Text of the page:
No shopper wants to feel like a sucker by purchasing something and later finding it for a cheaper price, which explains why 78 percent of today’s consumers like to comparison shop before making a purchase.
Now that e-commerce sites are standard among fashion retailers, pitting the prices of one to the next has never been easier. But, driven by price over source, many shoppers have come to expand their horizons beyond traditional retailers to what have become known as gray-market sellers.
Housing the same brands and the same styles as well-known stores, but at significantly lower prices, these retailers thrive on advertising and dedication to SEO — search any luxury style, and you’re bound to see a gray-market seller among the first results.
While some brands rely on them to boost their bottom line, others have sought legal action against them. Here’s the full story on the controversial gray market, so you can decide: To shop it or not to shop it?
I’ve heard of the black market, but what’s the gray market?
In short, unlike the black market, which involves the buying and selling of illegal goods (think counterfeit, banned or stolen items), dealings in the gray market are legal — but there are strict parameters.
Gray-market goods (also called parallel imports) are best described as goods sold in channels not originally intended by a brand. Take the Gucci bags sold at Marshalls or David Yurman jewelry pieces available at Sam’s Club. The trademark holders didn’t authorize these retailers to sell their pieces, but it doesn’t matter. The retailer usually has the right to sell them under the first-sale doctrine, which states that a trademark owner cannot prevent the resale of goods by others once it releases them into the market.
The one caveat: If “material differences” exist between a gray-market good and its authorized counterpart, the good is considered illegal. As stated on The Fashion Law, material differences are any that “cause consumer confusion, dissatisfaction and irreparable harm to the trademark holder.” In other words, trademark holders could build a case on off-brand displays or improper packaging.
It’s no wonder brands have a problem with it.
It’s definitely a threat to their reputations. As Ayako Homma, senior research analyst at Euromonitor International put it, “Luxury brands are known for their high quality and exclusivity, and the cheaper prices offered by the gray market can hurt consumer perception of the brands.”
She called out luxury brand fragrances found at both department stores and retailers including Walmart, CVS and Amazon. The lower-priced retailers typically acquire luxury items through department stores, though often in breach of contracts that exist between department stores and brands.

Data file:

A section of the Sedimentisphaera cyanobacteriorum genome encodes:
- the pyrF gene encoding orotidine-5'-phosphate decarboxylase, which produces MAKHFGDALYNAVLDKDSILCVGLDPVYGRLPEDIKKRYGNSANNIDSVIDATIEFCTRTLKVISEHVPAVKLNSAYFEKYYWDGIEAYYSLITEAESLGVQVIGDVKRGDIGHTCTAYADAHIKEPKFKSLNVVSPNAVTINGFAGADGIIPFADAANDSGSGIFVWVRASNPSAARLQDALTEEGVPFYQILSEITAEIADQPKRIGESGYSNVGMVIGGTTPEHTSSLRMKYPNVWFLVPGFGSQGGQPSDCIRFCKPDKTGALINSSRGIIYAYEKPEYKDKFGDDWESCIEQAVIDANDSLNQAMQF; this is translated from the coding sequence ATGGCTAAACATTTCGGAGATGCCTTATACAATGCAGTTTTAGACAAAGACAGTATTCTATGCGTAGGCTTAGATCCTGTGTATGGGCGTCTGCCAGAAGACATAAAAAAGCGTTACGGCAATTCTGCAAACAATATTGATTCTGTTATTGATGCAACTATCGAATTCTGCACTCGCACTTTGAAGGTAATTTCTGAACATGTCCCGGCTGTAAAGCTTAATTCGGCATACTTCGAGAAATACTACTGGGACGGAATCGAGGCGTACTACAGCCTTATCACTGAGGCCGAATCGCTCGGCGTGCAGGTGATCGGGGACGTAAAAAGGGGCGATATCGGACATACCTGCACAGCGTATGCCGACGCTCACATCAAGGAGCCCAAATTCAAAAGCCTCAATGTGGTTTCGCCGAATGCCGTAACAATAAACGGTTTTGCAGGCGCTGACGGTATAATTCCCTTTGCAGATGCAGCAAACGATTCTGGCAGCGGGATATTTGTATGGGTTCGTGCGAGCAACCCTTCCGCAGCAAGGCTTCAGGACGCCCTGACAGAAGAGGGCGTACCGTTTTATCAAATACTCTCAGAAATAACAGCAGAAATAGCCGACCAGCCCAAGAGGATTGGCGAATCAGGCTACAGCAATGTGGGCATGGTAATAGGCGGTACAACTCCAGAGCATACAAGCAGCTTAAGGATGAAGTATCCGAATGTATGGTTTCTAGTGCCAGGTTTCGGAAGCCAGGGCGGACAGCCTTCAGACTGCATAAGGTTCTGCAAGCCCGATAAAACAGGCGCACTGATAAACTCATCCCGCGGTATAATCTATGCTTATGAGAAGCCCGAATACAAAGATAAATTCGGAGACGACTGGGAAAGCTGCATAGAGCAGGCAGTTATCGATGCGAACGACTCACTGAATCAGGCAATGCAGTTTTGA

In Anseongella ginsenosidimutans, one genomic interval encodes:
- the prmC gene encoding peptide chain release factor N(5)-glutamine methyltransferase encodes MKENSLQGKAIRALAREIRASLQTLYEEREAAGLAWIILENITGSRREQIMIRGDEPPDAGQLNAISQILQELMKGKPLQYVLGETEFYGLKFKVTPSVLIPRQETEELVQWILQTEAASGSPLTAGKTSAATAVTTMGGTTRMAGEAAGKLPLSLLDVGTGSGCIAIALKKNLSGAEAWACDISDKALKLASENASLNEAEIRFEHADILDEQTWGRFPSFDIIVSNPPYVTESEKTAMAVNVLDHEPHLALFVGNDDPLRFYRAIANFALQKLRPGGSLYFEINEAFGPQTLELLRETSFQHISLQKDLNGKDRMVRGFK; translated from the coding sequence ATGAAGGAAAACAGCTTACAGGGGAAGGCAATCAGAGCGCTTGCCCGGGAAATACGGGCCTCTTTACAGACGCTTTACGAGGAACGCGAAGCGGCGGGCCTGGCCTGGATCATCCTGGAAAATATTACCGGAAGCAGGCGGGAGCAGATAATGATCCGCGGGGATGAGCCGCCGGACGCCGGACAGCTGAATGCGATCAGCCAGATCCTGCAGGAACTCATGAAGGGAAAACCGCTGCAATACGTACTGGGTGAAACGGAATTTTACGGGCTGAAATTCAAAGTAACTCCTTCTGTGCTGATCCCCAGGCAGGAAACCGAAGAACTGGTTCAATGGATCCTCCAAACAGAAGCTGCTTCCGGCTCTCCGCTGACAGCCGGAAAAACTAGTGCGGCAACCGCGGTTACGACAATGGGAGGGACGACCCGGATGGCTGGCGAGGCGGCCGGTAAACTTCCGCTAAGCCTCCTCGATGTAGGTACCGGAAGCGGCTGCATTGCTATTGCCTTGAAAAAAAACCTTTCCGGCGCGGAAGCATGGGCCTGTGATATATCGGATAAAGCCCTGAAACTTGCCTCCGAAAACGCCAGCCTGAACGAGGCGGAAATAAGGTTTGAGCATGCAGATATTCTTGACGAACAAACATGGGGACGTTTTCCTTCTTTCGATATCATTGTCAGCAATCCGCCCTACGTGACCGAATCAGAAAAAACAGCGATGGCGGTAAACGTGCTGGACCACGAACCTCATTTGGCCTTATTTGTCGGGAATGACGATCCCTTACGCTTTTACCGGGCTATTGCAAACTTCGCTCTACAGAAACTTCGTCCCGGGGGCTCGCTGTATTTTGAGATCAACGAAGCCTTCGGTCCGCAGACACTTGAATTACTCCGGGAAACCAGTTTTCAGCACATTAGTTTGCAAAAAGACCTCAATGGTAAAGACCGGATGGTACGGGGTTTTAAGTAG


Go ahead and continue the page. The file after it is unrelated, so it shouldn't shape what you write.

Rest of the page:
What are brands doing to combat it?
Plenty. For starters, they’re being smarter about production and distribution, “capping production at certain numbers and only selling certain types of items to their distributors,” said Homma.
To better control distribution, brands are also scrambling to establish direct-to-consumer sales channels, including building their own e-commerce sites and partnering with established e-tailers, according to L2 research.
In addition, many are eliminating price gaps that exist between countries to prevent shoppers from buying clothing and accessories cheaper in one and reselling in another. Chanel harmonized its global pricing in 2015, and Prada announced plans to follow suit last week, during its disappointing earnings statement.
Does it do any good for brands?
Some industries, like the watch industry, see it as a safety net. “Occasionally, when brands have excess inventory, they provide gray market sites with their own watches so that they are at least making a profit off of the original sale,” said Sam Romanoff, Research Associate at L2.
And, seeing as gray market sites are huge advertisers, they’re great for bringing awareness to brands when consumers are doing preliminary research, he noted.
So, what does it mean for consumers?
Consumers are arguably the big winners here. As Romanoff pointed out, gray-market sites are convenient, e-commerce enabled and make luxury fashion much more accessible. On the downside, the products they sell don’t come with the warranties that accompany items sold by authorized retailers. And, as global pricing increases in popularity, they’ll have to kiss scoring cheaper fashions in Europe goodbye.
Will the gray market continue to be an issue?
It depends on who you ask, and where you live. (The U.K. and China are already cracking down.) Homma said that it will remain on the rise, as long as gray-market sites can continue to guarantee authenticity of their items. Romanoff, on the other hand, believes it will lose some steam — after all, as brands continue to work on their distribution channels, gray market sites will have a harder time sourcing certain brands.
Image via popsugar.com